8:28 AM Goodness! I didn't realize that I haven't posted at all this month! Life really has been busy. This past week I had to plan and present a prayer study for women in the church and read, plan, and present a lesson in one of my classes, and still do all my school work. Everything went smoothly, but took up my computer fun time.

Going Out Like a Lamb

That's a nice sentiment; March comes in like a lion and goes out like a lamb. The problem is, whoever made this up didn't know lambs very well. Oh, I know, they LOOK fuzzy and warm and cuddley, but they have characteristics beyond that soft wool (which, by-the-way, is usually full of hay, briars and prickers, burdocks, dirt, and some stuff we won't mention).

One of these characteristics is that they can find their way out of any fence. At least all of ours could. No matter how you staked the fence, they could get out. Second, they have very hard hooves, tiny and sharp on lambies, which get used in all sorts of ways. Third, they go anywhere they want, find your prize flowers, the ripening melons, the pumpkins, or the bushels of ripe tomatoes, and eat them.

I never had goats for several reasons, but I think goats get bad raps for their eating habits. Lambs will eat anything. I mean anything, like the aforementioned gladiolas one has composted, weeded, and babied along all summer, only to see them disappearing, stalk and all, down the gullet of the lambs.

We had a porch along the front of our 125-year old house when we lived in NH. The wooden floor was irresistible to the lambs (we had 4 that year). They loved the sound of their hard little hooves running up and down the porch. This clatter was usually my first inclination that they were loose again. The neighbors across the road could hear them, too, they made so much noise.

That summer, our eldest son had sown and cultivated some miniature Indian corn that he intended to sell to the local museum. He had made these arrangements himself and was very proud of his harvest that fall. And he had a right to be proud. The corn was brilliant in its colors, every miniature ear completely filled out. To dry the corn, he had painstakingly peeled back the husk on each tiny ear, leaving the husk for decorative purposes.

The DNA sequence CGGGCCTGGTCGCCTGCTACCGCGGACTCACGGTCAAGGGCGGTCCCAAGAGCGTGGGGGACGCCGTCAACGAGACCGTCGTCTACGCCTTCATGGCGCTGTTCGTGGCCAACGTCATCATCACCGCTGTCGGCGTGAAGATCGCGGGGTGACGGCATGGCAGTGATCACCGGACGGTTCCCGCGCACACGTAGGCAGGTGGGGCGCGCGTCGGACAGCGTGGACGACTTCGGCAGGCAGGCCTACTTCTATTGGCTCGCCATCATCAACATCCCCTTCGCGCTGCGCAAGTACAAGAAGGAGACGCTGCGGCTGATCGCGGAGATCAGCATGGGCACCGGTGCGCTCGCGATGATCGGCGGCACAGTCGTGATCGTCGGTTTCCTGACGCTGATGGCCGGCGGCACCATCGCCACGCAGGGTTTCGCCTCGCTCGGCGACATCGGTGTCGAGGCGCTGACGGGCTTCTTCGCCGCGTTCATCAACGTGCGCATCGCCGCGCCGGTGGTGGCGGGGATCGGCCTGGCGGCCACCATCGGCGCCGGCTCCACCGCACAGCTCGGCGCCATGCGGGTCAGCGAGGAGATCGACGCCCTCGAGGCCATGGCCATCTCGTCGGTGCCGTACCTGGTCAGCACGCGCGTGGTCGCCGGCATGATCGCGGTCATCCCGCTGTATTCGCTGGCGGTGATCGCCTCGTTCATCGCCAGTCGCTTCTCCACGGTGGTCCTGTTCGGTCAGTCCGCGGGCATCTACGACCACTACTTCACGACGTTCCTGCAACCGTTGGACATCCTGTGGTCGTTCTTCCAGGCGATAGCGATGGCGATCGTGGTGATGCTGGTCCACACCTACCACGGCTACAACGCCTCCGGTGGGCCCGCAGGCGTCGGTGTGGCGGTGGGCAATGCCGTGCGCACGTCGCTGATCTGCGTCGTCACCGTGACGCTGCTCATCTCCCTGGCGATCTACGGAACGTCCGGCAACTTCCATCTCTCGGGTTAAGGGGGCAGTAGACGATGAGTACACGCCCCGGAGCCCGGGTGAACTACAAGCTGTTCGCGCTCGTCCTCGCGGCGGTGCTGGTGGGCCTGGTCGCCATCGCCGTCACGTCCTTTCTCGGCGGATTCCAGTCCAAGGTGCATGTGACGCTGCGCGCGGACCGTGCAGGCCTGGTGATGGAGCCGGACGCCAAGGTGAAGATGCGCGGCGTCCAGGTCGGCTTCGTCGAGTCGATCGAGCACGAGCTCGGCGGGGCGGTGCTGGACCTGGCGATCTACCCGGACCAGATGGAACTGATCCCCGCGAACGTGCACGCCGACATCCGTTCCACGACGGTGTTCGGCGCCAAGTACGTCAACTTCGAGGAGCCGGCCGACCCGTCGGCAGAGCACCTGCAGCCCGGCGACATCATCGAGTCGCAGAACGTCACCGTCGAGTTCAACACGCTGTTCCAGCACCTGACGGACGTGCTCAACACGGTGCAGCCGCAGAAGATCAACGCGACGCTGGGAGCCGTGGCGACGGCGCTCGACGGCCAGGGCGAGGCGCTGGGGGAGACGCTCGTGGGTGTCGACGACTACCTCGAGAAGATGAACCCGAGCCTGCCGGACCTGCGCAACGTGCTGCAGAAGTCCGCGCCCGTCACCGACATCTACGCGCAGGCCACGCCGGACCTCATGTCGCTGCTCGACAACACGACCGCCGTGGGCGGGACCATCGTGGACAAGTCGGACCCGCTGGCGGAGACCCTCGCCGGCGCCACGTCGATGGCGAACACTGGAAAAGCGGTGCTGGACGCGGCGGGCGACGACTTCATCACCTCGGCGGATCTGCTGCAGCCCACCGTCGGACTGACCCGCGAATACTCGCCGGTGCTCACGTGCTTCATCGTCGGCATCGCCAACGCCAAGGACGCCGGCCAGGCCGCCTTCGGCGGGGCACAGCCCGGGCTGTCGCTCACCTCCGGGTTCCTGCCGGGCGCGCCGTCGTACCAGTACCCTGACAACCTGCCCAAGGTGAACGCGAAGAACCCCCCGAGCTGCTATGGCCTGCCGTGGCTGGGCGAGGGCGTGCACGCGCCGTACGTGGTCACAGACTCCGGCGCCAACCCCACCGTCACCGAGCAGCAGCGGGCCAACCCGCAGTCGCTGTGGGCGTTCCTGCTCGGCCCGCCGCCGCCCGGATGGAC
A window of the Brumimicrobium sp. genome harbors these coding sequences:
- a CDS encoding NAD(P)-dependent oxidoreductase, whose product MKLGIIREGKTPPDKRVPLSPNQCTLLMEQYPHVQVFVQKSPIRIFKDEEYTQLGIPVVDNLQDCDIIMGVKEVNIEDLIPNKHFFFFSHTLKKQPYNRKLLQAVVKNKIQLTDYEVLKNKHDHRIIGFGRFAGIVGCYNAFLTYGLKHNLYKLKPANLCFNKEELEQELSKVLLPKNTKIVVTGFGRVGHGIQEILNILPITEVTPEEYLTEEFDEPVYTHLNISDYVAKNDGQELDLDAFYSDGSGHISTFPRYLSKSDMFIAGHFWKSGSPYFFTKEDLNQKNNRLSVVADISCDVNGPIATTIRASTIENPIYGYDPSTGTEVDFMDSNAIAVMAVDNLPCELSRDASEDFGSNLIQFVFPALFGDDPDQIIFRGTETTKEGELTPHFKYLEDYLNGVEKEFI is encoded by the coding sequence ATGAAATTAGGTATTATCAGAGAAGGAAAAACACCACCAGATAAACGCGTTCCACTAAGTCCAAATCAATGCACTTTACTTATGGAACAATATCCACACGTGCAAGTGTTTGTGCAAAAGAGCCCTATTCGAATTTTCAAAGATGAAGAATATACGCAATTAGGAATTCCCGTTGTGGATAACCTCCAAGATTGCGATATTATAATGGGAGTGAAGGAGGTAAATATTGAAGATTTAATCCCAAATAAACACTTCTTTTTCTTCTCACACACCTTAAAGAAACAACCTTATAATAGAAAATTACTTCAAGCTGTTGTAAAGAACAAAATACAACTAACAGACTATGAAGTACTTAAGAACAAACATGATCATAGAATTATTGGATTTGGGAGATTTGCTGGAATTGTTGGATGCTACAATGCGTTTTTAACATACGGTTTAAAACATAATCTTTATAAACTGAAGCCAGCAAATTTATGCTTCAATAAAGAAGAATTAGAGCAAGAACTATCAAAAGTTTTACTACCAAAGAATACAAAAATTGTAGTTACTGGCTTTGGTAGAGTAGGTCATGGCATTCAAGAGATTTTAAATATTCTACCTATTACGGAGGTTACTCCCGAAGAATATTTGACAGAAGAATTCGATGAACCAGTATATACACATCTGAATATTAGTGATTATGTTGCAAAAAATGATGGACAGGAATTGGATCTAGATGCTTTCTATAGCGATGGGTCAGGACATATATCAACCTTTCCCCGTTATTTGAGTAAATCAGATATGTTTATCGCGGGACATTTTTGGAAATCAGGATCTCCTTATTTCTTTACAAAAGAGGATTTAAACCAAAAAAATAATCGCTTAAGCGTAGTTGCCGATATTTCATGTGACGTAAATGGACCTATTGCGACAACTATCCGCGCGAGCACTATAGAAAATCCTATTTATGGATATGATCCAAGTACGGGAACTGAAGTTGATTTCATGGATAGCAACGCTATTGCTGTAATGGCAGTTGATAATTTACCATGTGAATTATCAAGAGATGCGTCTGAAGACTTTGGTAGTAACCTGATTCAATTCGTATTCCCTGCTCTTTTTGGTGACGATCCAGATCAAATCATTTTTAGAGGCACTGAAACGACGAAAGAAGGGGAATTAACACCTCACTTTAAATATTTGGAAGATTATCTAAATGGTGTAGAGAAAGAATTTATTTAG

Are you ahead of me here? Yes, we put them in bushel baskets on the front porch awaiting time to take them to the museum. The lambs got out. You got it. By the time we realized they were having more fun than usual clattering around on that porch, it was way too late. The baskets had been dumped out, the lambs had eaten some of the corn, but had discovered it was much more fun to trample the little ears all over the porch. When we got out there, the lambs were skittering and skidding around, and every ear was minus its lovely, colorful kernels.

Child was devastated; parents felt a little foolish for setting those baskets on the porch in the first place; and the museum went without the tiny little corn jewels. But, you know, when child wasn't around to hear, we had to laugh at the sight of those renegade lambs running up and down the porch, scattering kernels everywhere.

The year our youngest was six, he befriended one of the lambs. It was a wonderful summer for kids on the farm. They were outside all the time, playing games that I'm sure I wouldn't have approved of if I had been aware of them. But youngest's favorite game was head-butting with Trevor, the little ram. Son would push against Trevor's head, and Trevor would push back. Parents mentioned that Trevor wouldn't always be such a little lamb, but son and lamb loved this game. Son would also throw a cardboard up in the air and Trevor would catch it on his head, toss his head and the box would fly up for son to catch.

These two youngsters were great friends that summer. It was cute to see. What no one noticed was that Trevor, with all this love and attention, the good grass (and gladiolas) and organic grain, was growing. Or, I should say, grOWING. One early fall day, I heard son calling, "Mom, mom, moommmmy!" I opened the back door, and there was my child, treed on top of the old Rambler we used as a farm vehicle, and Trevor was trying to get to him. Oh, he just wanted to play, but by now he was nearly a 100 pounds and the butting game was just too much for the boy.

Trevor was also the leader of the Korn Kaper.

March 10 I didn't get a chance to post the above because we left for my belated birthday trip to my favorite little Canadian town, Niagara-on-the-Lake. We spent the night on a "package" in a luxurious Inn, ate in three different lovely restaurants, and generally rested. I took along my schoolbooks, and while DB took a nap, I finished my homework.

Yesterday it was in the 70's; people were bicycling, skateboarding, walking, in their shirt sleeves. This morning it was snowing and in the low 30's. Big change! We left after a wonderful brunch, and stopped to see some of our Pretty Bay friends. After catching up with all the folk from the Bay (the gal we visited phones everyone a couple times during the winter), we left for home in snow and 50-MPH wind gusts.

DB struggled to keep the truck on the road in the wind, and we drove through several small whiteouts, but we got home without serious incident. I need to leave for school in the a.m., so I hope the weather forecasters are right and the snow stops tonight!

It was a welcome "retreat" for the two of us. We spend little time together, these days, so a quiet evening in a comfortable and attractive hotel, playing cribbage, was just what the doctor ordered. And I managed to get my homework done without interfering with our time together.

Life is good; thanks be to God. Amen

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